ViewStructure child = structure.newChild(index);
        child.setId(, getContext().getPackageName(), null, item.line.idEntry);

After the service processes the Autofill request and sends back a series of Autofill Datasets (wrapped in a Response object), the user can pick which Dataset they want to autofill their views with. When a Dataset is selected, this method is invoked for all of the views that were associated with that Dataset by the service. For example, the Dataset might contain Autofill values for username, password, birthday, and address. This method would then be invoked on all four of those fields. The following code example shows how the sample app implements the method to deliver a UI update to the appropriate child view after the user makes their selection.

public void autofill(SparseArray<AutofillValue> values) {
    // User has just selected a Dataset from the list of autofill suggestions.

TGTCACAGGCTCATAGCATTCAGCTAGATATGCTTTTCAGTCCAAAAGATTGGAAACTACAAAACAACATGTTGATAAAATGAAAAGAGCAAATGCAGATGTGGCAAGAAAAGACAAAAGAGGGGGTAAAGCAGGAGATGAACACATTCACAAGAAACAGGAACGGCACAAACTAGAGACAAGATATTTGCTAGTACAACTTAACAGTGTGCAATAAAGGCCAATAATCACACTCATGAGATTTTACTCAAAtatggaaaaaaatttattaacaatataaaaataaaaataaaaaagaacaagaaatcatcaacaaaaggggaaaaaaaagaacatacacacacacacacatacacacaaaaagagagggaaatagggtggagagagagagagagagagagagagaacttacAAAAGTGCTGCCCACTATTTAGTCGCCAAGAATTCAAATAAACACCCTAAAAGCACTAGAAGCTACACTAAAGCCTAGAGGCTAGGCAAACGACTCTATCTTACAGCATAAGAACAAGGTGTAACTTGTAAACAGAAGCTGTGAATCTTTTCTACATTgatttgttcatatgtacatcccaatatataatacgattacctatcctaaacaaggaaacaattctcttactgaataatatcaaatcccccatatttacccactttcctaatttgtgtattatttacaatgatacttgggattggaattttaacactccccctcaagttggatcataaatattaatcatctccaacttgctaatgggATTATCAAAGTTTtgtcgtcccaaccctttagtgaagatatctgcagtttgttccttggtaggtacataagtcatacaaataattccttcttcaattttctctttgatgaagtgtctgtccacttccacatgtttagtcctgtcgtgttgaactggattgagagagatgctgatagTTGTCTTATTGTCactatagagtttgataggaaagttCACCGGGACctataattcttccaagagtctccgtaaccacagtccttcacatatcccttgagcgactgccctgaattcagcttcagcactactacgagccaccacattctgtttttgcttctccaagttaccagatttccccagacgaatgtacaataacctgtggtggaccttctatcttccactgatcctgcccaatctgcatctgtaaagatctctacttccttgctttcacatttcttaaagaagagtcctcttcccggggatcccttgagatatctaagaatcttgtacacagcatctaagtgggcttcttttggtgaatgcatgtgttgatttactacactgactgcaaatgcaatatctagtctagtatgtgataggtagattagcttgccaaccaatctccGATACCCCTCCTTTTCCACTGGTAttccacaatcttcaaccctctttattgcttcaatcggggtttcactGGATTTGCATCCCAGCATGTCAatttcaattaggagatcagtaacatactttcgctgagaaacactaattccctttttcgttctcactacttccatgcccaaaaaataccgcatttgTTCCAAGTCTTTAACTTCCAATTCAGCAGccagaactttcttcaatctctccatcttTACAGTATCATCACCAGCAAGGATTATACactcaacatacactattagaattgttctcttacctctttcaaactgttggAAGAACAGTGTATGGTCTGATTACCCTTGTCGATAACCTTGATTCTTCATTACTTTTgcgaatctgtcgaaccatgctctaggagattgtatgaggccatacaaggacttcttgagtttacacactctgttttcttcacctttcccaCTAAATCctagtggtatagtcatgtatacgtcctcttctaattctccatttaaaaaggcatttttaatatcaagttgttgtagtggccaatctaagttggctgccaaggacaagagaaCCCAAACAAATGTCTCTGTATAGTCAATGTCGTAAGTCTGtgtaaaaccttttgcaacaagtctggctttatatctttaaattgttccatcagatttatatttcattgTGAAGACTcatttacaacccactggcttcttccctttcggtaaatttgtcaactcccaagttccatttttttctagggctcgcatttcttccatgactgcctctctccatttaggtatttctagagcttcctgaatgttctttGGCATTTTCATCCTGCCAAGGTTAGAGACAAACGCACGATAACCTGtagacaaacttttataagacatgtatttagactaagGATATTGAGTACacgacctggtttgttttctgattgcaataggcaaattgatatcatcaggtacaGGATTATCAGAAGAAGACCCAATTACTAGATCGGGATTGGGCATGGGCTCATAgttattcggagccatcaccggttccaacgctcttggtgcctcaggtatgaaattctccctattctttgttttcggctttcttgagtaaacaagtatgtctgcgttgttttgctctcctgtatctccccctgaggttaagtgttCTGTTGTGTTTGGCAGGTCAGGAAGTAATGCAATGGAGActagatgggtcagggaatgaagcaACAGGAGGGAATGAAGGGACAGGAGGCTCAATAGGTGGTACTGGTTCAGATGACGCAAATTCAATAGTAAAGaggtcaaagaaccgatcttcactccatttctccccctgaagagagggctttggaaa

// The Dataset is comprised of a list of AutofillValues, with each AutofillValue meant
    // to fill a specific autofillable view. Now we have to update the UI based on the
    // AutofillValues in the list.
    for (int i = 0; i < values.size(); i++) {
        final int id = values.keyAt(i);
        final AutofillValue value = values.valueAt(i);
        final Item item = mItems.get(id);
        if (item != null && item.editable) {
            // Set the item's text to the text wrapped in the AutofillValue.
            item.text = value.getTextValue();
        } else if (item == null) {
            // Component not found, so no-op.
        } else {
            // Component not editable, so no-op.


  • Android SDK 26
  • Android Build Tools v28.0.3
  • Android Support Repository


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Getting Started

This sample uses the Gradle build system. To build this project, use the "gradlew build" command or use "Import Project" in Android Studio.


If you've found an error in this sample, please file an issue:

Patches are encouraged, and may be submitted by forking this project and submitting a pull request through GitHub. Please see for more details.